“And how will wasting thousands of dollars help your relationship with Joe?” I asked Rhonda.
“Well, this is what she said. Some of the things we hold on to get us stuck and we need new furniture to allow new energy to come in”.
“I didn’t know furniture had energy” I said.
“Everything has energy”, Rhonda said, “Don’t you feel happy when you buy something new. This is ‘new’ energy”.
“I am very happy when I buy something new”, I said, “But I personally would rather buy things in smaller chunks to keep me happy the whole year, rather than spending all my money at once”.
“Well, I told her the same thing, but she said the problem is not buying new things but getting rid of the old and because it is harder, we tend to avoid doing it. We buy in small chunks and move the old things aside, but the old energy is still there”.
“We buy things to enjoy them, not to get rid of them”, I said.
“But when we do that, we change the balance between the living space and the possessions. It is like ordering new furniture and not opening the door for the delivery man to bring them in”, Rhonda explained. As a very alternative person, she had given the subject a lot of consideration.
“There is no problem with buying things that will last for a long time, as long as we use them and they make us happy. If we use them, their good energy lasts, but when we buy new things, we need to let go of the old. Trust me, it is a torture to do it bit by bit. It should be easier to do it all in one go. If you can’t get rid of your old things, you end up accumulating things and have less living space and more ‘dead’ possessions”.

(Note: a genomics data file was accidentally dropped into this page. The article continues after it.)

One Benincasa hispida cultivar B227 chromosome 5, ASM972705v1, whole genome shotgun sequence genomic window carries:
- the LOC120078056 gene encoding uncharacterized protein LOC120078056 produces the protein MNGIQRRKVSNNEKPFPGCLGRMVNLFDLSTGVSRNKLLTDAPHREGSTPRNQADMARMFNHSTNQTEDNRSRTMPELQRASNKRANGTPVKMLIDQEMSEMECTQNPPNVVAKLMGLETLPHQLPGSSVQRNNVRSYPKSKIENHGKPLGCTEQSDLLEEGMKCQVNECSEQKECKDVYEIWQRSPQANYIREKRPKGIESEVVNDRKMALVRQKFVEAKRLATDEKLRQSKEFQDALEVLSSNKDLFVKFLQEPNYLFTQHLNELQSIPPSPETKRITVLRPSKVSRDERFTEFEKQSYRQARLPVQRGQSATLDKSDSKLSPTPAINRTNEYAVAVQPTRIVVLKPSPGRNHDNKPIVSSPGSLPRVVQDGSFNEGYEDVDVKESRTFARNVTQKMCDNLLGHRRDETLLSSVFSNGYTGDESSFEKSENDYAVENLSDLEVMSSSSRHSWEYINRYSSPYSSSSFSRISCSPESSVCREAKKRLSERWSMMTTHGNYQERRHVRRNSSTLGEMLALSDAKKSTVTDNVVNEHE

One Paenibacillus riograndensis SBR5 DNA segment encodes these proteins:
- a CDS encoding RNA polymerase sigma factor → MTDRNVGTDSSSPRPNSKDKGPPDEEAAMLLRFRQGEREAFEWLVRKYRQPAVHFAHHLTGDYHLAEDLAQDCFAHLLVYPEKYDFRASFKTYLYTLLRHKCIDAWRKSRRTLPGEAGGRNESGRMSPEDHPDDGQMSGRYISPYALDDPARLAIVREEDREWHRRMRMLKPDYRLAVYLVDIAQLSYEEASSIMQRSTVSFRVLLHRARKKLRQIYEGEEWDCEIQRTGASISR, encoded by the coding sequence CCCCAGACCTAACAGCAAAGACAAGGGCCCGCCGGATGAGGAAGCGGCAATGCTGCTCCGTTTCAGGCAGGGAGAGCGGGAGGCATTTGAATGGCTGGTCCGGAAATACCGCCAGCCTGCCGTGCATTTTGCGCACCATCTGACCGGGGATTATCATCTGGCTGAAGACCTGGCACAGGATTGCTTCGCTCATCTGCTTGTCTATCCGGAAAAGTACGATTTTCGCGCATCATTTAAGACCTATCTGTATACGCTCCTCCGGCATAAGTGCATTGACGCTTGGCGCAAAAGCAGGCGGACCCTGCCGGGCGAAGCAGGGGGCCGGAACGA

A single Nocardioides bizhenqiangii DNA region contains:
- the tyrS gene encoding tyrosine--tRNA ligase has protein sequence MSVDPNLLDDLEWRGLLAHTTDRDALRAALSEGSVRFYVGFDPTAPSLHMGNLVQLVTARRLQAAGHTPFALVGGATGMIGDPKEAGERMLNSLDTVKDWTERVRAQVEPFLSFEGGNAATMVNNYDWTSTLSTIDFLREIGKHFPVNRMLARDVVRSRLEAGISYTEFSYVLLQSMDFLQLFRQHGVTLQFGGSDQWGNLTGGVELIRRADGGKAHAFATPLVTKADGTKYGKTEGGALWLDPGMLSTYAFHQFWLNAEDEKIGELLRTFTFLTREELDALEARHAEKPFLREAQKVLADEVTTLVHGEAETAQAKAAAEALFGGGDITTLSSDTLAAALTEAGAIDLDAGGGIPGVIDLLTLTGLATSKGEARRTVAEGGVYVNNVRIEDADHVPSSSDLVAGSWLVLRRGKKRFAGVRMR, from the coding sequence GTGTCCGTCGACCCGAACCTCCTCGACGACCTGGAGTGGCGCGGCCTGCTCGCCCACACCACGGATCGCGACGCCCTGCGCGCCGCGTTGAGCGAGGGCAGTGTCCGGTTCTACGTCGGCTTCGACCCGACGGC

As she said that, I immediately thought about myself (which is what we all do with the things people say to us). We had moved to Texas with 5 suitcases and two years later, we had moved to California with a full U-haul truck. Within only two years, we had accumulated a lot of stuff.
I thought about it and tried to pick things I could get rid of in my mind. It was tough! I only did it in my mind, but I already felt the pressure. “Well, we must have a dining table… we bought the beds only two years ago… and the TV we ordered especially from New York”, I thought.
“Can’t you just get rid of some of the things in the house or change the upholstery?” I asked Rhonda. It was funny, it was not even my house we were talking about, yet I felt so bad for her.
“No. Changing the surface is like patching your house. Underneath, you know it is your old sofa. A new cover is good for cheating visitors, but everyone who lives in the house knows what is hidden”.
“OK, you’re right”, I said, “But we’re talking about furniture. How is that linked to your relationship with Joe?”
“If we are accumulators, we do the same with emotions. We keep old emotions and do not allow new ones to enter our life. Imagine that our furniture absorb the emotions of the people living in the house. If they have experienced joy and laughter, we can keep the furniture longer, but if not…”
It made me think of the furniture in our house. We had been accumulating them for two years and they probably held much of our sorrow (see 35-hour baby).
“But isn’t it too expensive for you?” I asked.
“It’s not worth more than our relationship”, Rhonda said.